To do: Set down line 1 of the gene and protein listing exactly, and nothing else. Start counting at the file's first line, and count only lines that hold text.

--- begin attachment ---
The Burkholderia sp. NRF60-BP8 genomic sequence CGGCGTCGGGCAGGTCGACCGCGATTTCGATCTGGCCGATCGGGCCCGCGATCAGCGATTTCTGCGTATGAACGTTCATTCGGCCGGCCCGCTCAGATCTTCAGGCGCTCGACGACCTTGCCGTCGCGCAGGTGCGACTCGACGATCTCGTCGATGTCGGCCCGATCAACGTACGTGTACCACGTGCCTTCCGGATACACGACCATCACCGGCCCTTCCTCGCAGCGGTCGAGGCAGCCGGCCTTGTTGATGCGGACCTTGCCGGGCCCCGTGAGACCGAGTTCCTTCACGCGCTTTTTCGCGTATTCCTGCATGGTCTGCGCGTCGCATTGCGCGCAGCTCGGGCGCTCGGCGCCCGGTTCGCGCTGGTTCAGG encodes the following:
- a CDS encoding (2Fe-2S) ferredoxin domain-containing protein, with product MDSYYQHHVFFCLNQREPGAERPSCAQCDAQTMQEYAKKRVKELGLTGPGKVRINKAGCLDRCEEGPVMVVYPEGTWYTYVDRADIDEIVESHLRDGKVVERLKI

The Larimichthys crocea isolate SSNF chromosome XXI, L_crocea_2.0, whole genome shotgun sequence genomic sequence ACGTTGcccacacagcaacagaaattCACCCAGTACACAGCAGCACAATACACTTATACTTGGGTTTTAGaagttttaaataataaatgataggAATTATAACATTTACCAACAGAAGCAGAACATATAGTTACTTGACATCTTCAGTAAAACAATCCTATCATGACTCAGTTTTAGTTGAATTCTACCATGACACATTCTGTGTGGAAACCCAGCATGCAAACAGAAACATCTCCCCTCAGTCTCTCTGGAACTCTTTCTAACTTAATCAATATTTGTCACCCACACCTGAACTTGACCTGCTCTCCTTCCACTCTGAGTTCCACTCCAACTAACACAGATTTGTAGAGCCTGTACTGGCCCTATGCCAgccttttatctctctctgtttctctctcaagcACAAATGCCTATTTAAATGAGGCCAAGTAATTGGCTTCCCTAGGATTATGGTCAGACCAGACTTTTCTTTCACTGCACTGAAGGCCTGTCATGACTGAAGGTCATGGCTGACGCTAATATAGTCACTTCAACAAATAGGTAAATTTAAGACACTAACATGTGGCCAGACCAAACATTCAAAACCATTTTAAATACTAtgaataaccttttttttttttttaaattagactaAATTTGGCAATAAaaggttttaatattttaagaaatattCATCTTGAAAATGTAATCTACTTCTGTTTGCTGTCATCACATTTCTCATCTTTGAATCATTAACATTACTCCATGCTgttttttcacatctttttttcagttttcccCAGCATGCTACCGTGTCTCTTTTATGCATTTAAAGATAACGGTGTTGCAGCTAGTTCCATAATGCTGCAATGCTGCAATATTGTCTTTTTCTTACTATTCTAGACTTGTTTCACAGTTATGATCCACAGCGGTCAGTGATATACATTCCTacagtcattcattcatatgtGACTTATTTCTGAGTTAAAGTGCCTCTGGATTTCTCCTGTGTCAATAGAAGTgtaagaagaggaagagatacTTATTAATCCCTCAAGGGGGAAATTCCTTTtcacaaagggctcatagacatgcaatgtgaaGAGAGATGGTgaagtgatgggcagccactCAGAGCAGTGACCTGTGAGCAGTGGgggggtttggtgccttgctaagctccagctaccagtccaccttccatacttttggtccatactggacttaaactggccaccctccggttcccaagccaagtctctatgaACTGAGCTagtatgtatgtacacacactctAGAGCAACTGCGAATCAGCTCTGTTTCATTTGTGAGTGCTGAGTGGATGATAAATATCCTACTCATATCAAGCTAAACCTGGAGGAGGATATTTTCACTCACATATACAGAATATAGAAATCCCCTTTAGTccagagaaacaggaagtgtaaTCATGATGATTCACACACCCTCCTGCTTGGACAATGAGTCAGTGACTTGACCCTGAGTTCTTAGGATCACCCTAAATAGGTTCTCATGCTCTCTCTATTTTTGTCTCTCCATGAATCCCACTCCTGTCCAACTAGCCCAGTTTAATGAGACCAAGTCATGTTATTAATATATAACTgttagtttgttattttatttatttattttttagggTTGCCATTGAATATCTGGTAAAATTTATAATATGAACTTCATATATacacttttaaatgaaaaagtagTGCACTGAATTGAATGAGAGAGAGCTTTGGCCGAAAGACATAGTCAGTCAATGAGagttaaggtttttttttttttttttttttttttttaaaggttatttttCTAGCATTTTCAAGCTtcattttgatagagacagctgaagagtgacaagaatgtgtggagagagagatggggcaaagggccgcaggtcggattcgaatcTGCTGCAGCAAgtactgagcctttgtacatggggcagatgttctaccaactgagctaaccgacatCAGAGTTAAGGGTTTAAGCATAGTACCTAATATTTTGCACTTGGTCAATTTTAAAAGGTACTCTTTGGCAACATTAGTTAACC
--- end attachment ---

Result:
The Burkholderia sp. NRF60-BP8 genomic sequence CGGCGTCGGGCAGGTCGACCGCGATTTCGATCTGGCCGATCGGGCCCGCGATCAGCGATTTCTGCGTATGAACGTTCATTCGGCCGGCCCGCTCAGATCTTCAGGCGCTCGACGACCTTGCCGTCGCGCAGGTGCGACTCGACGATCTCGTCGATGTCGGCCCGATCAACGTACGTGTACCACGTGCCTTCCGGATACACGACCATCACCGGCCCTTCCTCGCAGCGGTCGAGGCAGCCGGCCTTGTTGATGCGGACCTTGCCGGGCCCCGTGAGACCGAGTTCCTTCACGCGCTTTTTCGCGTATTCCTGCATGGTCTGCGCGTCGCATTGCGCGCAGCTCGGGCGCTCGGCGCCCGGTTCGCGCTGGTTCAGG encodes the following: